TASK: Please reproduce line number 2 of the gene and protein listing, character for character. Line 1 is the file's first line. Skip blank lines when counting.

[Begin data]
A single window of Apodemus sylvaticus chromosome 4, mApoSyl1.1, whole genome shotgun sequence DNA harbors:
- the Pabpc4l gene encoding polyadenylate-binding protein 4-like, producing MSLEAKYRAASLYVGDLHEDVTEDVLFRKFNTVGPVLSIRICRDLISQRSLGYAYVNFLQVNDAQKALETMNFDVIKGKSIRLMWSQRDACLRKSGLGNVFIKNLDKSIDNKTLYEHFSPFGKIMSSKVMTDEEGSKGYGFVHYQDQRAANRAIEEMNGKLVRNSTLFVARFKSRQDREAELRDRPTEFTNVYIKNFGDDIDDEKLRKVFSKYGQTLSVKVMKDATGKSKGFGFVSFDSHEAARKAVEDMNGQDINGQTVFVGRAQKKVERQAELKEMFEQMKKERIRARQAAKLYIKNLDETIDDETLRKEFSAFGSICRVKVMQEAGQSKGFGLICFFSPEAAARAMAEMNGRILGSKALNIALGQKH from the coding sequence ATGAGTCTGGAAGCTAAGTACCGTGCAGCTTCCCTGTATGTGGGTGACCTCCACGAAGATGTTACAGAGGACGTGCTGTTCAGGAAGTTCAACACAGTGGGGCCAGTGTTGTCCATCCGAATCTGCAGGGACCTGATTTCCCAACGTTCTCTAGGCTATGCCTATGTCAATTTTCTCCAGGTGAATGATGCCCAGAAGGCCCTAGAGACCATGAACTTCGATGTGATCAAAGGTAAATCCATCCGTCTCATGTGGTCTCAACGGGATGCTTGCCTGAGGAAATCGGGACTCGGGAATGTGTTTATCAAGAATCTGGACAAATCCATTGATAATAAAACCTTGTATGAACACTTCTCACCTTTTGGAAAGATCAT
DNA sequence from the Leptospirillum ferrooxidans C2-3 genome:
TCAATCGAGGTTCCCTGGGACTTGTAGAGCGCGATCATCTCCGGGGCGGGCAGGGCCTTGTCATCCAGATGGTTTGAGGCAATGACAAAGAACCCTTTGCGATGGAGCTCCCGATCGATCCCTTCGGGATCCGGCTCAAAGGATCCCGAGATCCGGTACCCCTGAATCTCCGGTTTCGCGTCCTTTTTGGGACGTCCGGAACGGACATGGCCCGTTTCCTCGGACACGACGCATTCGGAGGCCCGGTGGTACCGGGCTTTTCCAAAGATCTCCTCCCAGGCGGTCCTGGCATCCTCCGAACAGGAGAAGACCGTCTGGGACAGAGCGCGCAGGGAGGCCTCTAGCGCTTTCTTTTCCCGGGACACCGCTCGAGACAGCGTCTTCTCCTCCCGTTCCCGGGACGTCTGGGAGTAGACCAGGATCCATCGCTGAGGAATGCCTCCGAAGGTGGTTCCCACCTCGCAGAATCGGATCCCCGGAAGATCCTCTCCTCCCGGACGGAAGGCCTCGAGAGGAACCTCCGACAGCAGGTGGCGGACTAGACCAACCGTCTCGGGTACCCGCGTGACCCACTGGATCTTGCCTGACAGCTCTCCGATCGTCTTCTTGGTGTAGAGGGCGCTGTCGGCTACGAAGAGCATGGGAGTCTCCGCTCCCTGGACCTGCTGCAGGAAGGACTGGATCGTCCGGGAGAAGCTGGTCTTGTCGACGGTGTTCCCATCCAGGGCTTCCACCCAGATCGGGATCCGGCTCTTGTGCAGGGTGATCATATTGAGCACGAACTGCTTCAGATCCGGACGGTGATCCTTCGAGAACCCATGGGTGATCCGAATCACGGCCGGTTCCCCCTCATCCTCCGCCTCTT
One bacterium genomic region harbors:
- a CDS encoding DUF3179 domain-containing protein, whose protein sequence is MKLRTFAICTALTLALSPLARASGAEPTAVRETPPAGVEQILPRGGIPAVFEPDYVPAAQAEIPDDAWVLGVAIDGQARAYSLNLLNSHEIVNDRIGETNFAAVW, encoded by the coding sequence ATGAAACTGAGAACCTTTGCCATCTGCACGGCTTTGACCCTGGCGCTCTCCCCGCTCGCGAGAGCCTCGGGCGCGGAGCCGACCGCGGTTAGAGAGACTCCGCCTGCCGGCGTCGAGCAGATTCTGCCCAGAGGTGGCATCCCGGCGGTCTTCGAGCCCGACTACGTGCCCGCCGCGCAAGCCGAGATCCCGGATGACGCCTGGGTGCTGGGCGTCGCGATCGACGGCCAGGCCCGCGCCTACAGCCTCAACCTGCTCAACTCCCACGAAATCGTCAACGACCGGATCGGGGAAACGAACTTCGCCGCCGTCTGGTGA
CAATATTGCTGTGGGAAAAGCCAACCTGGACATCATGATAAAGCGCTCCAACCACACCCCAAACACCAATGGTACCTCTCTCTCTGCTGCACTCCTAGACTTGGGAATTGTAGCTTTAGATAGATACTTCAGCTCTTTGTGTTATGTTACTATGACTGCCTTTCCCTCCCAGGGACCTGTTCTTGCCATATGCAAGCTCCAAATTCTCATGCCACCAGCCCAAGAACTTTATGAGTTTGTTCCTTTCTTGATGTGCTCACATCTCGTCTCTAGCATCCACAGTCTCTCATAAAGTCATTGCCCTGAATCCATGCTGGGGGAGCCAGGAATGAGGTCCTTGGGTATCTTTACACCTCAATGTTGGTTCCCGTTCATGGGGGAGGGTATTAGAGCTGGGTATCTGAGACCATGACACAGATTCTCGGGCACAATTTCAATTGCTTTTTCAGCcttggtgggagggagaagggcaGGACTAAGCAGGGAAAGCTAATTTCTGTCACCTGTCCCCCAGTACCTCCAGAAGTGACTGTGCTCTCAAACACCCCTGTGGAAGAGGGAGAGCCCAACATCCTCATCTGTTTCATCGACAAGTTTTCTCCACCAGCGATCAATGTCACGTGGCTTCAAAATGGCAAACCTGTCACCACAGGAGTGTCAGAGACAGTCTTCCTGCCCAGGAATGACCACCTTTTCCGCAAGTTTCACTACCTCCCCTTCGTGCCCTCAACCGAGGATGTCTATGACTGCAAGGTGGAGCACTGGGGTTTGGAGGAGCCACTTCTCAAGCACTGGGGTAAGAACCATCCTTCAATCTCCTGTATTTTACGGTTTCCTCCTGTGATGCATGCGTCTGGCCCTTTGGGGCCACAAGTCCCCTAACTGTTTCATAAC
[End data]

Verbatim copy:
- the Pabpc4l gene encoding polyadenylate-binding protein 4-like, producing MSLEAKYRAASLYVGDLHEDVTEDVLFRKFNTVGPVLSIRICRDLISQRSLGYAYVNFLQVNDAQKALETMNFDVIKGKSIRLMWSQRDACLRKSGLGNVFIKNLDKSIDNKTLYEHFSPFGKIMSSKVMTDEEGSKGYGFVHYQDQRAANRAIEEMNGKLVRNSTLFVARFKSRQDREAELRDRPTEFTNVYIKNFGDDIDDEKLRKVFSKYGQTLSVKVMKDATGKSKGFGFVSFDSHEAARKAVEDMNGQDINGQTVFVGRAQKKVERQAELKEMFEQMKKERIRARQAAKLYIKNLDETIDDETLRKEFSAFGSICRVKVMQEAGQSKGFGLICFFSPEAAARAMAEMNGRILGSKALNIALGQKH from the coding sequence ATGAGTCTGGAAGCTAAGTACCGTGCAGCTTCCCTGTATGTGGGTGACCTCCACGAAGATGTTACAGAGGACGTGCTGTTCAGGAAGTTCAACACAGTGGGGCCAGTGTTGTCCATCCGAATCTGCAGGGACCTGATTTCCCAACGTTCTCTAGGCTATGCCTATGTCAATTTTCTCCAGGTGAATGATGCCCAGAAGGCCCTAGAGACCATGAACTTCGATGTGATCAAAGGTAAATCCATCCGTCTCATGTGGTCTCAACGGGATGCTTGCCTGAGGAAATCGGGACTCGGGAATGTGTTTATCAAGAATCTGGACAAATCCATTGATAATAAAACCTTGTATGAACACTTCTCACCTTTTGGAAAGATCAT